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Last updated on April 24, 2014 at 17:35 EDT

Sherpa On Quest To Clean Up Everest

April 7, 2011

A team of 58 people will take part in a mission to pick up trash left behind from years of climbs up the slopes of the world’s highest peak, AFP reports.

Apa Sherpa, 51, who will count this ascent as his record-holding twenty-first climb, will lead the Eco Everest Expedition 2011 to collect four tons of garbage under a “Cash for Trash” program funded by Asian Trekking, a guide company that organizes climbs in the region.

The expedition is planning on a diverse and far-flung group of climbers, with 22 members from Japan, Nepal, the United States, Switzerland, India, Brazil, Spain and Mexico.

Team members will earn $1.40 per kilogram of trash brought back to the basecamp. The most discarded items left on the trails include empty oxygen bottles, ropes and tents but general trash is a frequent sight as well. Three previous expeditions have removed almost 12 tons of garbage from the mountain and recovered four bodies for burials.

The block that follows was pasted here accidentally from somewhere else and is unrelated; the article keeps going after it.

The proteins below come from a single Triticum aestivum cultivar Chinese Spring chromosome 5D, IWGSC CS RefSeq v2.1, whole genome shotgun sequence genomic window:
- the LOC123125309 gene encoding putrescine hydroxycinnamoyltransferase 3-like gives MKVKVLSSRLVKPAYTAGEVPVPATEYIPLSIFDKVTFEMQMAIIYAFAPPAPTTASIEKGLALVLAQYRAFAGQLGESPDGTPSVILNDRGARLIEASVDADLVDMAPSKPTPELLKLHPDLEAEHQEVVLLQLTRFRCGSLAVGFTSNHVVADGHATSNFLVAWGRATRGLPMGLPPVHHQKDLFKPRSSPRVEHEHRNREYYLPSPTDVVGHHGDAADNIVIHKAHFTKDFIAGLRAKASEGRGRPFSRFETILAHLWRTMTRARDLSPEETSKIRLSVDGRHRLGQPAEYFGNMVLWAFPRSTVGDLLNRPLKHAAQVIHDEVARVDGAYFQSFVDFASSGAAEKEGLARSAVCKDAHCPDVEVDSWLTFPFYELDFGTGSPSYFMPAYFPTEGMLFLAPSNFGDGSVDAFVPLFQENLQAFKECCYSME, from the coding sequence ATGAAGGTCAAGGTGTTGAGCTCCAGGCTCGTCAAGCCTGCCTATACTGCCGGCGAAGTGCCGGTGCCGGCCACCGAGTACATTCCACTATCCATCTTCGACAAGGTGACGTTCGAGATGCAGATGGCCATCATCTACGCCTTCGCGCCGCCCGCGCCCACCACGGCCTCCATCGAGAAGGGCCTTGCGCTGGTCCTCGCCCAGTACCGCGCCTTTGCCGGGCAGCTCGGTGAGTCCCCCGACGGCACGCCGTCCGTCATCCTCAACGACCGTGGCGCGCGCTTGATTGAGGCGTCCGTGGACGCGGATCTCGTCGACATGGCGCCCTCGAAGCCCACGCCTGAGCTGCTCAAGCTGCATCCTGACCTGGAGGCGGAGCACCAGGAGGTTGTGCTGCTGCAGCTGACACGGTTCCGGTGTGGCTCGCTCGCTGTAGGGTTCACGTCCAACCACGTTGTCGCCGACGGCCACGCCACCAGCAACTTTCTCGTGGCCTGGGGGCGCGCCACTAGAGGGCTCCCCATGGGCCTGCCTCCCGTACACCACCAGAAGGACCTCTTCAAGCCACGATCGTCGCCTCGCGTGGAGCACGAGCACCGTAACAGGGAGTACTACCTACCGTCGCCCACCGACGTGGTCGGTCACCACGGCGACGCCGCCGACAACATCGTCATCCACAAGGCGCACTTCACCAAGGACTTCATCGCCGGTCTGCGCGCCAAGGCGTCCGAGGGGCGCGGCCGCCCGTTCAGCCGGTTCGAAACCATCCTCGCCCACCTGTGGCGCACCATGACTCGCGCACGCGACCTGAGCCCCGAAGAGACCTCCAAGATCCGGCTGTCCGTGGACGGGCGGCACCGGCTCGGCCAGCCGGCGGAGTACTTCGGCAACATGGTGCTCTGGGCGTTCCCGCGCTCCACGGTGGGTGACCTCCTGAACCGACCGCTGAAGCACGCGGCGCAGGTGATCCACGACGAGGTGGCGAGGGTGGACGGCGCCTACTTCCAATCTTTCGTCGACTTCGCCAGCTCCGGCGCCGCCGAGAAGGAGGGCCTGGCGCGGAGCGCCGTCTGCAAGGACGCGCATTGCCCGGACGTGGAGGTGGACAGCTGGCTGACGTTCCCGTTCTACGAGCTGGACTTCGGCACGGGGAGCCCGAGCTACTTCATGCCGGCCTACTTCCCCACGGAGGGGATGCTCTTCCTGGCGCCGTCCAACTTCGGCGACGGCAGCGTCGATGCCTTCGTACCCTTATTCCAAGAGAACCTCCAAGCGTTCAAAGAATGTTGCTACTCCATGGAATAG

“If my ascent would promote the cause and help protect the mountain, I am always ready to climb,” explains Sherpa, known among the mountaineering crowd as “Super Sherpa”, before his flight to the Everest region.

After completing his first Everest summit in 1990, Sherpa began his mountaineering career as a porter in his early teens. He wants to show how to climb in an eco-friendly manner. “We will not use fossil fuel. We will cook using solar-enabled cookers and drink sterilized water instead of boiling it,” he said.

Climber Ken Noguchi will also participate in this expedition and hopes to bring down another ton of garbage, bringing the total to five tons. Nepalese civil servants will also be scaling the mountain in hopes of raising awareness about climate change.

The Everest climbing season runs from spring to the summer monsoon season and has seen nearly 3,000 people climb the 29,028-foot Himalayan peak, which straddles Nepal and China, since it was first conquered by Edmund Hillary and Tenzing Norgay in 1953.

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